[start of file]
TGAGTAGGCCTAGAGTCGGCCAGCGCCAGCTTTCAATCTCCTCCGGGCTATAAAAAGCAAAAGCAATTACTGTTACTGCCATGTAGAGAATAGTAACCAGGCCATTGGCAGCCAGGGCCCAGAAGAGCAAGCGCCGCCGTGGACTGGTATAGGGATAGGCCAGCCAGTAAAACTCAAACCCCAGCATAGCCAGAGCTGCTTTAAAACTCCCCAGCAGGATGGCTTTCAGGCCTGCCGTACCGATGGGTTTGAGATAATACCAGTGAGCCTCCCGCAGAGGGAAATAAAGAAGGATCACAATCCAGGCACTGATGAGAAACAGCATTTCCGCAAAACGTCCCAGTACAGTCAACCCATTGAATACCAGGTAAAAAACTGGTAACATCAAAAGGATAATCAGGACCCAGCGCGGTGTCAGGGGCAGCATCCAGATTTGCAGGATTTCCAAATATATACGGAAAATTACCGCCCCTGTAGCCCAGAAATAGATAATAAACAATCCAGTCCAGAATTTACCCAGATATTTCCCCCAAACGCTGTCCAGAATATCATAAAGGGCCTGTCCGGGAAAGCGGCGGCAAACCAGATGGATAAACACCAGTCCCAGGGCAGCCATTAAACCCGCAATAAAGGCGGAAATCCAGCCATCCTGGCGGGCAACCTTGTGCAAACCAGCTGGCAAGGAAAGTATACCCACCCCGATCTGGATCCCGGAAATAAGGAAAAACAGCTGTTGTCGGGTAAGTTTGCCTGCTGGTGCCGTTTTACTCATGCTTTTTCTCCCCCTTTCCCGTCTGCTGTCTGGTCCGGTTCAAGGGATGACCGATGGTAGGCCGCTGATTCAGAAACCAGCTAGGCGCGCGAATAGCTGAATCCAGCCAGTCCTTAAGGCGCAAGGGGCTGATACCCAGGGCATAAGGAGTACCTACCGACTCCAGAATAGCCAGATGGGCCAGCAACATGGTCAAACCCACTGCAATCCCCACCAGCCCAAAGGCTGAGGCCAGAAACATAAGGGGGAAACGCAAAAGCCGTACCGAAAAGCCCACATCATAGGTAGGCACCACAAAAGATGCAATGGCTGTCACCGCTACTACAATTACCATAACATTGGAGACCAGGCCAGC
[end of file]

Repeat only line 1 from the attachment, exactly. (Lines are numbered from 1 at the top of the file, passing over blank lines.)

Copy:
TGAGTAGGCCTAGAGTCGGCCAGCGCCAGCTTTCAATCTCCTCCGGGCTATAAAAAGCAAAAGCAATTACTGTTACTGCCATGTAGAGAATAGTAACCAGGCCATTGGCAGCCAGGGCCCAGAAGAGCAAGCGCCGCCGTGGACTGGTATAGGGATAGGCCAGCCAGTAAAACTCAAACCCCAGCATAGCCAGAGCTGCTTTAAAACTCCCCAGCAGGATGGCTTTCAGGCCTGCCGTACCGATGGGTTTGAGATAATACCAGTGAGCCTCCCGCAGAGGGAAATAAAGAAGGATCACAATCCAGGCACTGATGAGAAACAGCATTTCCGCAAAACGTCCCAGTACAGTCAACCCATTGAATACCAGGTAAAAAACTGGTAACATCAAAAGGATAATCAGGACCCAGCGCGGTGTCAGGGGCAGCATCCAGATTTGCAGGATTTCCAAATATATACGGAAAATTACCGCCCCTGTAGCCCAGAAATAGATAATAAACAATCCAGTCCAGAATTTACCCAGATATTTCCCCCAAACGCTGTCCAGAATATCATAAAGGGCCTGTCCGGGAAAGCGGCGGCAAACCAGATGGATAAACACCAGTCCCAGGGCAGCCATTAAACCCGCAATAAAGGCGGAAATCCAGCCATCCTGGCGGGCAACCTTGTGCAAACCAGCTGGCAAGGAAAGTATACCCACCCCGATCTGGATCCCGGAAATAAGGAAAAACAGCTGTTGTCGGGTAAGTTTGCCTGCTGGTGCCGTTTTACTCATGCTTTTTCTCCCCCTTTCCCGTCTGCTGTCTGGTCCGGTTCAAGGGATGACCGATGGTAGGCCGCTGATTCAGAAACCAGCTAGGCGCGCGAATAGCTGAATCCAGCCAGTCCTTAAGGCGCAAGGGGCTGATACCCAGGGCATAAGGAGTACCTACCGACTCCAGAATAGCCAGATGGGCCAGCAACATGGTCAAACCCACTGCAATCCCCACCAGCCCAAAGGCTGAGGCCAGAAACATAAGGGGGAAACGCAAAAGCCGTACCGAAAAGCCCACATCATAGGTAGGCACCACAAAAGATGCAATGGCTGTCACCGCTACTACAATTACCATAACATTGGAGACCAGGCCAGC